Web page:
In December, Hamilton issued his “ Report on a National Bank” to Congress. It was approved two months later, creating a federally chartered bank, mostly under private control, that would handle federal deposits, make loans to the government when necessary, and issue paper notes in lieu of scarce hard cash. It would also enrich shareholders, another positive outcome in light of Hamilton's view that a prosperous elite was essential for the success of the nation.
Hamilton followed the national bank report with his “ Report on Manufactures” in December 1791. He called for protective tariffs on imports to encourage domestic manufacturing. The report even approved of child labor. Congress did not support his high tariff, but Hamilton achieved the same result by charging higher duties on goods imported on non‐American ships than on American ships, an action benefiting the growth of the U.S. merchant marine.
Opposition to Hamilton's plans. Thomas Jefferson became the acknowledged leader of the growing political opposition to Hamilton's policies. Their differences were rooted in competing visions of America. Hamilton saw a country rich in urban, merchant, financial, and in time, manufacturing interests. Jefferson saw the United States as a land for yeoman farmers. The two factions evolved into political parties that by 1796 were called Federalist and Republican (the latter not to be confused with the modern Republican party). The term “ Federalist” is misleading because Federalist party supporters actually favored a strong central government; a true federal system would have given much more power to the states. Jeffersonian Republicans advocated low tariffs to benefit an agrarian society and a relatively weak national government. They also favored a strong relationship with France, then in the midst of its revolution, while the Federalists wanted economic and political ties with Great Britain.
Federalists and Republicans also differed in their interpretation of the Constitution. Hamilton made much of the so‐called “ elastic clause” in the Constitution (Article I, Section 8), which authorizes Congress to make all laws “necessary and proper” to carry out its enumerated powers. The creation of the national bank is a pertinent example of its use. Jefferson and the Republicans, on the other hand, favored a “strict interpretation” of the Constitution; that is, if the Constitution didn't specifically indicate something could be done, it could not be done. Taken to its extreme, this position would hamper the ability of the government to deal with issues that the founders never envisioned. Jefferson himself recognized this when he became president. Although there is no authority in the Constitution for the acquisition of territory from another country, he went ahead with the Louisiana Purchase (1803) because it was too great a bargain to pass up.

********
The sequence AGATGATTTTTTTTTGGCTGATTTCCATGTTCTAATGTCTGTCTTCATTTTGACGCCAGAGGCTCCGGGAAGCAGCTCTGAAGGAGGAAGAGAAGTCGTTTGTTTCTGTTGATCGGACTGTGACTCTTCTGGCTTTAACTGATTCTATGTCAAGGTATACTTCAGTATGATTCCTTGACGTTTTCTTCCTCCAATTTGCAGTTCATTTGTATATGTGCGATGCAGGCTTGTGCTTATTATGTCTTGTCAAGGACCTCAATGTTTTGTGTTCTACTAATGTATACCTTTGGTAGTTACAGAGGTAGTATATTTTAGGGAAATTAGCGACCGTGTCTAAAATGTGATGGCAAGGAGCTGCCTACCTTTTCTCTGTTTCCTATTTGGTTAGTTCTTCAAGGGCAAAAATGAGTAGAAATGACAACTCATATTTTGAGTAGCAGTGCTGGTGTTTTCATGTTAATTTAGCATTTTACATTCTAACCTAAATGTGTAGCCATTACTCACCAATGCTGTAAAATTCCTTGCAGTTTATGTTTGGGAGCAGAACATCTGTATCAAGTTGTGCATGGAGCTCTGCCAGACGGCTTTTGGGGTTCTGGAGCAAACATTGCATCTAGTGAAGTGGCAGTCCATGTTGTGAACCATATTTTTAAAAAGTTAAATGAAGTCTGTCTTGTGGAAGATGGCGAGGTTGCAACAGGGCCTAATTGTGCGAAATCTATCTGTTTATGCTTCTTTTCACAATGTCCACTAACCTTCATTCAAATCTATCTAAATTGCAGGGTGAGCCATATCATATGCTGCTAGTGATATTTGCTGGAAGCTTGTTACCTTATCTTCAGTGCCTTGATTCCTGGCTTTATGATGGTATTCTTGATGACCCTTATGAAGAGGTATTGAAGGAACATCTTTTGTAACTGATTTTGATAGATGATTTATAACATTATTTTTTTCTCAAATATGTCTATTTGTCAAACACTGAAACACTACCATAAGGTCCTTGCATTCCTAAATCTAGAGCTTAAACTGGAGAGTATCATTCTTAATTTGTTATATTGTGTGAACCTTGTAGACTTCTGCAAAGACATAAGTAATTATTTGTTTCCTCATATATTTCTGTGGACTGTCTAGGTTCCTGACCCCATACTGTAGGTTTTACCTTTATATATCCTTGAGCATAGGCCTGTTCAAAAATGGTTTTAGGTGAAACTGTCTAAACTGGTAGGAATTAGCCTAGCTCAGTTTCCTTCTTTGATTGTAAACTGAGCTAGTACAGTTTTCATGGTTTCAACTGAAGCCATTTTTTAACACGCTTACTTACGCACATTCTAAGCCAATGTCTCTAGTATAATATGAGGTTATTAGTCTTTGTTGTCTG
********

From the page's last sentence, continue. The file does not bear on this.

The Whiskey Rebellion. The first major test of the authority of the national government came from western Pennsylvania. Isolated from the east coast by the Appalachian Mountains, farmers in the region faced the serious problem of not being able to market their crops. New Orleans, under Spanish control, was still closed to American traffic. Because they could not ship their corn and rye down the Ohio and Mississippi rivers, the farmers instead distilled the grains into liquor. By reducing the size of their crop, they both enhanced its value and made transport to market across the mountains by pack train possible.
Under Hamilton, an excise was imposed on whiskey amounting to twenty‐five percent of the product's retail value, effectively erasing all of the farmers' profit. Moreover, anyone accused of evading the tax had to go at his own expense to Philadelphia for trial. Western Pennsylvania farmers were particularly incensed because they seemed to be the main targets of the tax, as it was not evenly enforced in all areas.
In July 1794, the Whiskey Rebellion broke out as farmers declared their defiance of the law and rioted against tax officials, burning buildings and even calling for secession from the United States. President Washington promptly ordered the militias of Pennsylvania, Maryland, Virginia, and New Jersey to march against the rebels. Opposition quickly evaporated against this combined force of almost thirteen thousand men. Of the one hundred fifty arrested, only two were actually convicted of treason, and Washington later pardoned both of them. The point had been clearly made, however: federal law was to be obeyed, and violent protest, a method successfully employed against British policies two decades earlier, would not be tolerated.